The Government has done well so far, says Stephen Hammond, but it has a long way to go to improve our transport systems
Transport and infrastructure are largely unsung heroes when one discusses our Government’s achievements. Yet, when the history is written, I suggest it will be seen as a policy area of achievement and success. This, in equal part, is due to attitude, vision, and commitment.
Why attitude? Well if one is candid, the Department for Transport (DfT) is usually seen as a departmental backwater. However it will be to George Osborne’s credit that he recognises the importance of infrastructure and its maintenance, enhancement and expansion as key determinants of economic prosperity. So, unlike previous governments who took the easy option to cut both spending on both infrastructure maintenance and new capital expenditure during difficult economic times, Osborne’s rejection of this easy option will raise the GDP potential of the UK economy for many years to come. Moreover, under this Government, the DfT is rightly regarded as a key economic ministry.
Since 2010, the Government has provided two spending settlements for rail, monies for road maintenance and expansion, and support for local public transport systems. New projects such as Thameslink, CrossRail, the Northern Hub, electrification of the Great Western and London Midland lines, the new A14, fifty other road enhancement schemes, six major new road projects, the Green Bus fund and the Local Sustainable Transport Fund have all been either finished, started, developed further, or committed to. In addition, the vision of High Speed 2 is becoming reality, the roads industry will be transformed by the Highways Authority becoming a ‘Gov Co’ (government company) and given a longer-term funding settlement, and progress is being made on new airport capacity.
However in nine months’ time, the Coalition of 2010-15 will indeed be history. A newly elected Conservative government will face a number of infrastructure and transport challenges. I have identified a few of the key ones.
Reject the ‘British disease’.
The usual British response to finishing a major infrastructure project is to breathe a sigh of relief and do nothing for the next five years. Equally, the usual response to maintenance and capital spending is either a short-term funding rounds or a stop/go mentality. To secure all the benefits of 2010-2015 is to recognise as soon as one major project is finished, we should move to the next. Key tests will include: Can we move seamlessly from CrossRail 1 to CrossRail 2? Will the new Highways Agency Gov Co be guaranteed a four-year funding settlement with all its attendant supply chain benefits? We must reject the ‘British disease’ and continue to invest, plan and expand.
Embrace the era of the customer.
The failure to maintain our infrastructure for so much of the last 70 years has meant that much of the 2010-15 expenditure has been been driven by engineering priority. If continued expenditure is to be supported by the public then the next few years must put the consumer at the forefront of the decision making process. For example, in the railways, ensuring Network Rail delivers more for lower unit cost will allow the cost to the consumer to be contained. There are many small projects, such as over station improvements and rolling stock, which require decisions to be taken in order to drive the quality and comfort of the journey.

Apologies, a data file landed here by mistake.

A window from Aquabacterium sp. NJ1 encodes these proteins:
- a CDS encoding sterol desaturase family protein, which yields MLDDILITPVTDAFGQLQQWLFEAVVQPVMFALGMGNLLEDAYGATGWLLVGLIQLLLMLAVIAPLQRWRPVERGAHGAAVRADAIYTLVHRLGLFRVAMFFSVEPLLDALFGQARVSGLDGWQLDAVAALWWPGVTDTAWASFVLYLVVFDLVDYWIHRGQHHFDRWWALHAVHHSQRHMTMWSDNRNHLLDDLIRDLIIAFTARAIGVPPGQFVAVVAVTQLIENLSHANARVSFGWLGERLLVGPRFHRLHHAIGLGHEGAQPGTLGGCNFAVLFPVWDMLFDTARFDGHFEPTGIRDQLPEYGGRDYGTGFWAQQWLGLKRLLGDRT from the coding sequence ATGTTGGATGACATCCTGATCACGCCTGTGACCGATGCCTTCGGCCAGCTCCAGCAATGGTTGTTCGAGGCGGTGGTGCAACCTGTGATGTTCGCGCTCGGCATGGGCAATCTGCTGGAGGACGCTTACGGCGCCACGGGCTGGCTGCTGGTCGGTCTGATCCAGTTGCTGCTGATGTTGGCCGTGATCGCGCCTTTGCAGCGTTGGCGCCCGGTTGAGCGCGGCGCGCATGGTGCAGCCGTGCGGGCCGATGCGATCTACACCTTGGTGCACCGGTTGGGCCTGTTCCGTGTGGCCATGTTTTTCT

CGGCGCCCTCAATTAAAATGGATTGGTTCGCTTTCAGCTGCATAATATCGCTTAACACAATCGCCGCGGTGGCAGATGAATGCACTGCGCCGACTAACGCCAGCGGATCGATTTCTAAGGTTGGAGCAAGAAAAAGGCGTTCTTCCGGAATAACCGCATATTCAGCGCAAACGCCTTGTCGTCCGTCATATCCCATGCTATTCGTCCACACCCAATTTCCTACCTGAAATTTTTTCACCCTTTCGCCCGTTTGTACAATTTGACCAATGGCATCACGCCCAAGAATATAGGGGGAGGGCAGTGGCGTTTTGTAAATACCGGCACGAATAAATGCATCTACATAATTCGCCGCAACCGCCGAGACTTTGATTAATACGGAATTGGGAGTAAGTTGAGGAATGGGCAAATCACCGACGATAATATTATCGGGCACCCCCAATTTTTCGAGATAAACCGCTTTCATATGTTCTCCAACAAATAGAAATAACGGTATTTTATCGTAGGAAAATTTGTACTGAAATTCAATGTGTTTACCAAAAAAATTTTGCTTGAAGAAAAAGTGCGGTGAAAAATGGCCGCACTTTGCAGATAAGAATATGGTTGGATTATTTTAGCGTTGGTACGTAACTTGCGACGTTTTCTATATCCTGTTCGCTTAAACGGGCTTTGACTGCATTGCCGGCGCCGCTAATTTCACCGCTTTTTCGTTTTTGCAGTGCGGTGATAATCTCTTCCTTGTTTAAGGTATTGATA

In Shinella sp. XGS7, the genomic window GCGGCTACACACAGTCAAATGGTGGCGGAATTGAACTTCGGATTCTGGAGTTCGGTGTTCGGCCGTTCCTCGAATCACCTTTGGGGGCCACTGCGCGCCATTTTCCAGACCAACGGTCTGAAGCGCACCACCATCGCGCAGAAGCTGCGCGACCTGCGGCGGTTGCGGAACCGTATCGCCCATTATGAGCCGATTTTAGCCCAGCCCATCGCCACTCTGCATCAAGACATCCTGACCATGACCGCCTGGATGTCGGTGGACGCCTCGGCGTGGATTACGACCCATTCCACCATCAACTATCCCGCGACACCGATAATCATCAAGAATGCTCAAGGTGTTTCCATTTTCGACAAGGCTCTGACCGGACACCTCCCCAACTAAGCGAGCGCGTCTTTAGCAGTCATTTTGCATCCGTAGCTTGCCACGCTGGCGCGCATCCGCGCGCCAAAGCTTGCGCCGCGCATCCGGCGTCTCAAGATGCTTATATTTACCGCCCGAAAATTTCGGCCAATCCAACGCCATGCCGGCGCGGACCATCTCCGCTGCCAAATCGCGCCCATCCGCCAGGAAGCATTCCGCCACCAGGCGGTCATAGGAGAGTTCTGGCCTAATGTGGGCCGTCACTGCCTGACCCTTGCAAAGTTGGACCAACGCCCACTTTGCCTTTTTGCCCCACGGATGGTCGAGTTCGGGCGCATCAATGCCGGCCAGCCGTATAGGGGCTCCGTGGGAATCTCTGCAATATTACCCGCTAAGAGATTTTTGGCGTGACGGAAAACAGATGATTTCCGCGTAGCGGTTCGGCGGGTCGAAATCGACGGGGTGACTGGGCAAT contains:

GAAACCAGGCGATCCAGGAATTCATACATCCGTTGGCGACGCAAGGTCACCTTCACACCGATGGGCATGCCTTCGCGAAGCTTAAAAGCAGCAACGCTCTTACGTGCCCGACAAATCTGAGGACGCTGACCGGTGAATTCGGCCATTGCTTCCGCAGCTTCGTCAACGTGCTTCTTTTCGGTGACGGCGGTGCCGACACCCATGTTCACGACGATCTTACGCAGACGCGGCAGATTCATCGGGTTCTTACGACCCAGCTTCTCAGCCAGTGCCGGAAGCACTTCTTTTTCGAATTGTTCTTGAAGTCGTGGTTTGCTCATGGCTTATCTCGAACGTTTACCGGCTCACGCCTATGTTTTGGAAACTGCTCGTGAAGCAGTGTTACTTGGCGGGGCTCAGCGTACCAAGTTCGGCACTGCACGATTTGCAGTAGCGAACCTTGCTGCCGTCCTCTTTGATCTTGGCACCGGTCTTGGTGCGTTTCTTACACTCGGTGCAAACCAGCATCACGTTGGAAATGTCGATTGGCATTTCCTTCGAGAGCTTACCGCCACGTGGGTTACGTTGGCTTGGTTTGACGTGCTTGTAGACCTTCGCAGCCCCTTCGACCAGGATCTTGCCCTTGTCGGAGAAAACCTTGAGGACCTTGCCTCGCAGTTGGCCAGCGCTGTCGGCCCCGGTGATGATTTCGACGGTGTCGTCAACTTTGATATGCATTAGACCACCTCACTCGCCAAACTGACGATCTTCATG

Tackle the financing challenge.
At the outset of this article I rightly praised maintained transport spending during difficult economic times. The next five years will also require some difficult fiscal decisions to be taken. Therefore we must make use of the private sector to realise our ambitions. It is clear that there is much institutional interest in UK infrastructure projects and it will be fairly simple to structure projects and financing structures to meet their requirements. However there are a number of other possibilities, for example allowing the private sector to compete versus Network Rail or the greater use of bond financing both project and municipal. Finally, there is the thorny issue of road pricing. As so many of us live in the “Sky” world, where we decide what we subscribe to or buy, rather than the “BBC” world, where we pay and someone else decides, I believe this can be tackled and a politically and financially acceptable solution can be found.
Address the technology challenge. Technology is continually providing solutions to problems we thought insoluble a few years ago. A digital railway will allow more capacity and greater speed in the future. Driverless technology will allow lorry trains and ensure a better environmental performance from all motor vehicles. I could go on but the next government must commit to embrace technology, support R&D and help develop practical uses of the technological advances. In the past we have been far too reluctant to change and too slow to confront the ‘we have always done it this way’ mentality. Now is the time to commit ourselves to be in the technology vanguard.
I believe the Conservative achievement of deficit reduction and the encouragement of investment and industry is leading to a new ‘can do’ belief and vitality. We may have a wonderful and proud history but more important is securing a wonderful and proud future. We could build HS2 to the North more quickly, we could embrace a non-fossil fuel future for cars, we could build the London air capacity solution within seven years and we could develop more city mass transit systems. The only thing stopping us is a lack of belief or ambition.
Stephen Hammond is Member of Parliament for Wimbledon